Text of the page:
Featured Research

from universities, journals, and other organizations

Team Describes Unique Desert Cloud Forest

Date:
September 18, 2006
Source:
Massachusetts Institute Of Technology
Summary:
Trees that live in an odd desert forest in Oman have found an unusual way to water themselves by extracting moisture from low-lying clouds, MIT scientists report. In an area that is characterized mostly by desert, the trees have preserved an ecological niche because they exploit a wispy-thin source of water that only occurs seasonally.

A desert cloud forest in Oman.
Credit: Photo courtesy of Elfatih Eltahir

Trees that live in an odd desert forest in Oman have found an unusual way to water themselves by extracting moisture from low-lying clouds, MIT scientists report.

In an area that is characterized mostly by desert, the trees have preserved an ecological niche because they exploit a wispy-thin source of water that only occurs seasonally, said Elfatih A.B. Eltahir, professor of civil and environmental engineering, and former MIT graduate student Anke Hildebrandt.

After studying the Oman site, they also expressed concern that the unusual forest could be driven into extinction if hungry camels continue eating too much of the foliage. As the greenery disappears it's possible the trees will lose the ability to pull water from the mist and recharge underground reservoirs.

A report on their research was published in a recent issue of Geophysical Research Letters. They are also advising the Omani government on handling the problem.

The forest is especially unique, said Eltahir and Hildebrandt, because it "is a water-limited seasonal cloud forest" that is kept alive by water droplets gathered from passing clouds -- ground fog. The water dribbles into the ground and sustains the trees later when the weather is dry. The MIT work suggests the trees actually get more of their water through contact with clouds than via rainfall.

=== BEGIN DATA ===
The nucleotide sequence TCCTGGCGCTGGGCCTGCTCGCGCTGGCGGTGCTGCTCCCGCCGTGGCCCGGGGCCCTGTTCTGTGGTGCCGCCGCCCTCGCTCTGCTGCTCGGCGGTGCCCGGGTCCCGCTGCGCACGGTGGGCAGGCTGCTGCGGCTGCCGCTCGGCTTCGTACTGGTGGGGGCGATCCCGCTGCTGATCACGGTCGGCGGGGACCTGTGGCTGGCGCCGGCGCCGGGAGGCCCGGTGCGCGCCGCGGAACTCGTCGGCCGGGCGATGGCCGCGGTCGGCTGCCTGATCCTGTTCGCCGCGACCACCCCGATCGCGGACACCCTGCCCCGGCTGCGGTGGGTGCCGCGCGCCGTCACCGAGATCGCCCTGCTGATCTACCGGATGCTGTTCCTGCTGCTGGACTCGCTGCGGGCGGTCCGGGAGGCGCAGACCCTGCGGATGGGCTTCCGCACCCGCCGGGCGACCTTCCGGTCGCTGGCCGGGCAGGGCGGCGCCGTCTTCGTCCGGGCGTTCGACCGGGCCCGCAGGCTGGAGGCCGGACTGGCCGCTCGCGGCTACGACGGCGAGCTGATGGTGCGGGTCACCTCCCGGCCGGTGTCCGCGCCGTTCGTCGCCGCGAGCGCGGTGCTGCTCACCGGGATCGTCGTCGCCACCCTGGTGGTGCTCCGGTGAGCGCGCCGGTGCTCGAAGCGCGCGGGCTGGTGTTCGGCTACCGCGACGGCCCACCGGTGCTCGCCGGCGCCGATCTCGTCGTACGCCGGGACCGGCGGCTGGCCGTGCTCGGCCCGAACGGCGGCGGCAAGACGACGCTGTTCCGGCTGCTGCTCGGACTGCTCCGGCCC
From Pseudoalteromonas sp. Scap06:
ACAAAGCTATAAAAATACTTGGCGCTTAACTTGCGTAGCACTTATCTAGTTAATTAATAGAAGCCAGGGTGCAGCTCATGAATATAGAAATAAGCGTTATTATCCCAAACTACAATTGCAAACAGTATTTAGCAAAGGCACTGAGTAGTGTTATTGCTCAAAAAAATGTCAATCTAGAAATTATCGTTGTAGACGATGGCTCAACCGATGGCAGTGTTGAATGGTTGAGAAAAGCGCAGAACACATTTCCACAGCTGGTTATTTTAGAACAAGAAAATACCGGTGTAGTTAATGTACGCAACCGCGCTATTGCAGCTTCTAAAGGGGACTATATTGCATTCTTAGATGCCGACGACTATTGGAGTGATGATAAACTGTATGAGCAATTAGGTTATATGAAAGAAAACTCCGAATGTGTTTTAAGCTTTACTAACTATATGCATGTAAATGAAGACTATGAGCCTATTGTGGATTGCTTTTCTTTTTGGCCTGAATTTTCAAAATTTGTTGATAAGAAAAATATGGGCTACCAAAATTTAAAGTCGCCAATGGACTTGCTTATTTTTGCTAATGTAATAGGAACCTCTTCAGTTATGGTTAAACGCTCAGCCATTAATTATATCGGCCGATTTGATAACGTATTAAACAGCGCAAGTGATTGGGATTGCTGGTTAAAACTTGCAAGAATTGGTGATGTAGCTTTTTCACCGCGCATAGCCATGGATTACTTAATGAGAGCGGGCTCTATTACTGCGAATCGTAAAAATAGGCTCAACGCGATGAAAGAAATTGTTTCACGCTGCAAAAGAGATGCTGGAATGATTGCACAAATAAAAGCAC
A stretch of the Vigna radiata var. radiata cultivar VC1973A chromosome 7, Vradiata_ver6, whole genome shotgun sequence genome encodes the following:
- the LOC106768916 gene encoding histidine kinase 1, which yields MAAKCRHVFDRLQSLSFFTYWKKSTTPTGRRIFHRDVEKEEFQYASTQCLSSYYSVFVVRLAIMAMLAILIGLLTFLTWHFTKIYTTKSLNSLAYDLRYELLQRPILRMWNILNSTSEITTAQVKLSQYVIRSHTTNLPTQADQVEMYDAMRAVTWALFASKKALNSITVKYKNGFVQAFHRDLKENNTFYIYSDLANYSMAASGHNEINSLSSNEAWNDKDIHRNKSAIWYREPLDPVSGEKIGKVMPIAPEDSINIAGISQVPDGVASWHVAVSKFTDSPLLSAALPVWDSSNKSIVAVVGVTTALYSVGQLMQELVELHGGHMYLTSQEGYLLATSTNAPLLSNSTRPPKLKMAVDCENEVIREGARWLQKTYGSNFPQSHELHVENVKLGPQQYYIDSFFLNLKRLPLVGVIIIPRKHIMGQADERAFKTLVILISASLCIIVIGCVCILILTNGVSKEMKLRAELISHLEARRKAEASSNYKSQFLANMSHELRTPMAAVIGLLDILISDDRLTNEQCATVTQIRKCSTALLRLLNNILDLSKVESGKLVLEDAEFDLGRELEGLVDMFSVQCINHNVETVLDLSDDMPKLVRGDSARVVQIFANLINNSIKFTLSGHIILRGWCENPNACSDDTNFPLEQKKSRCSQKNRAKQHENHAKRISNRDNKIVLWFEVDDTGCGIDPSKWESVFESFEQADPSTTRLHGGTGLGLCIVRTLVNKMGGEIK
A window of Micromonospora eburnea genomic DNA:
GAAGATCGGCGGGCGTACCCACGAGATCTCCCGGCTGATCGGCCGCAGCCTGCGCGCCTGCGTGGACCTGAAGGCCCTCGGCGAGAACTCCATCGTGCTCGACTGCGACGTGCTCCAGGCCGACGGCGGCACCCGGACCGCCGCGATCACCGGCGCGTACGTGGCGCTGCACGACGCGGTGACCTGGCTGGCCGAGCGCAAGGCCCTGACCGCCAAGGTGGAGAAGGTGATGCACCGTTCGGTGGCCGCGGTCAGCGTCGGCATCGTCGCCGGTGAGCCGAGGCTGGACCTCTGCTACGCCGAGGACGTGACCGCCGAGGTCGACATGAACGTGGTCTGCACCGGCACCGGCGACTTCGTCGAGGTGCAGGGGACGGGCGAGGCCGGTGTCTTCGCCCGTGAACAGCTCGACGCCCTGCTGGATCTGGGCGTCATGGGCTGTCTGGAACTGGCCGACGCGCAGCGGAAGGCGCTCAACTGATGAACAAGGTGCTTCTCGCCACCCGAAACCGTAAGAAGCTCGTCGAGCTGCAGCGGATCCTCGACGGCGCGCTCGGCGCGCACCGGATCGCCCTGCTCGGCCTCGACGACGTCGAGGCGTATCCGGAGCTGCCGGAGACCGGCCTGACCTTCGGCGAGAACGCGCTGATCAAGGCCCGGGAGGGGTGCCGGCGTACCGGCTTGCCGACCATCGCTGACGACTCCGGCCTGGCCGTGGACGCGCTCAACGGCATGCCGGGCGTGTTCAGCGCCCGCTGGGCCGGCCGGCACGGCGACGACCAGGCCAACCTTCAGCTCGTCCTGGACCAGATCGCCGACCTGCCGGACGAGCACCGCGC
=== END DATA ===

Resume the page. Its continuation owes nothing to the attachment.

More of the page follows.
In general, cloud forests are not really rare. But they occur most frequently in moist tropical regions where there is ample rainfall. So it is unusual, the researchers said, to find a cloud forest in a region known for chronic dryness.

The researchers studied the area in Oman to learn how the Dhofar Mountain ecosystem "functions naturally, and how it may respond to human activity" that could lead to desertification and the need for reforestation.

Eltahir and Hildebrandt, who is now at the UFZ Center for Environmental Research, in Leipzig, Germany, said the unusual forest is an interesting remnant "of a moist vegetation belt that once spread across the Arabian Peninsula" in the distant past. At that time the regional climate was generally wetter.

The forested area in the Sultanate of Oman is now semi-arid, and most of the ancient tree vegetation is gone. This small remnant has managed to survive in the Dhofar Mountains.

But it is under threat.

Although many Omanis have moved into cities and towns as the country has grown rich on oil, Eltahir explained, a family's prestige still comes from owning many camels, and people now tend to keep more camels than they need, which is part of the problem facing the forest.

"It is an unusual place," Eltahir said. "It's a very good example of a unique and fragile ecosystem" where constant pressure from over-grazing can have consequences beyond defoliation. In fact, the forest illustrates how small changes can lead to major impact on far bigger systems, Eltahir said.